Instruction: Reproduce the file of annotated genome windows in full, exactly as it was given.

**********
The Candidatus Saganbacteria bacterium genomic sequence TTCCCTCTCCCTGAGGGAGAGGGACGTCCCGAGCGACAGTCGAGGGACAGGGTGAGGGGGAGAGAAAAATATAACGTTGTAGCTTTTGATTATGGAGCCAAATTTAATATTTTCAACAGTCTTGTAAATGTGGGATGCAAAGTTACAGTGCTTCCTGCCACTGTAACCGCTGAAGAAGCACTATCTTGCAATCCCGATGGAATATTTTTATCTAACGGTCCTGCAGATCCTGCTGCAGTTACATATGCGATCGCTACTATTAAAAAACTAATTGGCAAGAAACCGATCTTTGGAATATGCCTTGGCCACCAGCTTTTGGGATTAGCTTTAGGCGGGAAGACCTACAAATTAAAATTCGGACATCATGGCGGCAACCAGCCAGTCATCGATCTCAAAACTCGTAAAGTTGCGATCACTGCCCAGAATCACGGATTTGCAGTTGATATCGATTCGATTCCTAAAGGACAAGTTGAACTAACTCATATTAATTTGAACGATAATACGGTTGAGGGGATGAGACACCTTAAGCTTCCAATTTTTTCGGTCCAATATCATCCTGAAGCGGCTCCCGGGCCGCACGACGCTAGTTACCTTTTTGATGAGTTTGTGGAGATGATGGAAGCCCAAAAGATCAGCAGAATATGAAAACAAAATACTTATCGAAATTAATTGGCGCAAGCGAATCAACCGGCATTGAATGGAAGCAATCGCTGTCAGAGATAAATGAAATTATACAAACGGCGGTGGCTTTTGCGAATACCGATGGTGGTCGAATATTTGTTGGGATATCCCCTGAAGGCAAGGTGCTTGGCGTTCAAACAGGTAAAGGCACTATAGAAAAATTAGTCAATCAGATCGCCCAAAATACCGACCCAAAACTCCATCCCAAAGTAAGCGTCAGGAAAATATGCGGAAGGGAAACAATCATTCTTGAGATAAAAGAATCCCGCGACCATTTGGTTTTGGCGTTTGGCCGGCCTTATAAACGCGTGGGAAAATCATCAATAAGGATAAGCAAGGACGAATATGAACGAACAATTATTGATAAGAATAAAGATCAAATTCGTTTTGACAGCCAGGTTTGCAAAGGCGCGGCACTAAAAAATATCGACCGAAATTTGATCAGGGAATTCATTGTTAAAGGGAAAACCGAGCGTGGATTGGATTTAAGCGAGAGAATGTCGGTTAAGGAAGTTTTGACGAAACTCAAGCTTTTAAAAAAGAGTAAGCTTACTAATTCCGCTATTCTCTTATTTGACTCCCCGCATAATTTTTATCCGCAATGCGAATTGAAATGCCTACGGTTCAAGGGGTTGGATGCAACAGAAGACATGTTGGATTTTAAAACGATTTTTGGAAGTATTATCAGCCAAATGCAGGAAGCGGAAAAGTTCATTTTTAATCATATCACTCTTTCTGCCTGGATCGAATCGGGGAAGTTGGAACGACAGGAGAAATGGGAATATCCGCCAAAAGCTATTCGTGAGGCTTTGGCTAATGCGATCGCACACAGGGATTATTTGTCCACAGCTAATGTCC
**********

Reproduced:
The Candidatus Saganbacteria bacterium genomic sequence TTCCCTCTCCCTGAGGGAGAGGGACGTCCCGAGCGACAGTCGAGGGACAGGGTGAGGGGGAGAGAAAAATATAACGTTGTAGCTTTTGATTATGGAGCCAAATTTAATATTTTCAACAGTCTTGTAAATGTGGGATGCAAAGTTACAGTGCTTCCTGCCACTGTAACCGCTGAAGAAGCACTATCTTGCAATCCCGATGGAATATTTTTATCTAACGGTCCTGCAGATCCTGCTGCAGTTACATATGCGATCGCTACTATTAAAAAACTAATTGGCAAGAAACCGATCTTTGGAATATGCCTTGGCCACCAGCTTTTGGGATTAGCTTTAGGCGGGAAGACCTACAAATTAAAATTCGGACATCATGGCGGCAACCAGCCAGTCATCGATCTCAAAACTCGTAAAGTTGCGATCACTGCCCAGAATCACGGATTTGCAGTTGATATCGATTCGATTCCTAAAGGACAAGTTGAACTAACTCATATTAATTTGAACGATAATACGGTTGAGGGGATGAGACACCTTAAGCTTCCAATTTTTTCGGTCCAATATCATCCTGAAGCGGCTCCCGGGCCGCACGACGCTAGTTACCTTTTTGATGAGTTTGTGGAGATGATGGAAGCCCAAAAGATCAGCAGAATATGAAAACAAAATACTTATCGAAATTAATTGGCGCAAGCGAATCAACCGGCATTGAATGGAAGCAATCGCTGTCAGAGATAAATGAAATTATACAAACGGCGGTGGCTTTTGCGAATACCGATGGTGGTCGAATATTTGTTGGGATATCCCCTGAAGGCAAGGTGCTTGGCGTTCAAACAGGTAAAGGCACTATAGAAAAATTAGTCAATCAGATCGCCCAAAATACCGACCCAAAACTCCATCCCAAAGTAAGCGTCAGGAAAATATGCGGAAGGGAAACAATCATTCTTGAGATAAAAGAATCCCGCGACCATTTGGTTTTGGCGTTTGGCCGGCCTTATAAACGCGTGGGAAAATCATCAATAAGGATAAGCAAGGACGAATATGAACGAACAATTATTGATAAGAATAAAGATCAAATTCGTTTTGACAGCCAGGTTTGCAAAGGCGCGGCACTAAAAAATATCGACCGAAATTTGATCAGGGAATTCATTGTTAAAGGGAAAACCGAGCGTGGATTGGATTTAAGCGAGAGAATGTCGGTTAAGGAAGTTTTGACGAAACTCAAGCTTTTAAAAAAGAGTAAGCTTACTAATTCCGCTATTCTCTTATTTGACTCCCCGCATAATTTTTATCCGCAATGCGAATTGAAATGCCTACGGTTCAAGGGGTTGGATGCAACAGAAGACATGTTGGATTTTAAAACGATTTTTGGAAGTATTATCAGCCAAATGCAGGAAGCGGAAAAGTTCATTTTTAATCATATCACTCTTTCTGCCTGGATCGAATCGGGGAAGTTGGAACGACAGGAGAAATGGGAATATCCGCCAAAAGCTATTCGTGAGGCTTTGGCTAATGCGATCGCACACAGGGATTATTTGTCCACAGCTAATGTCC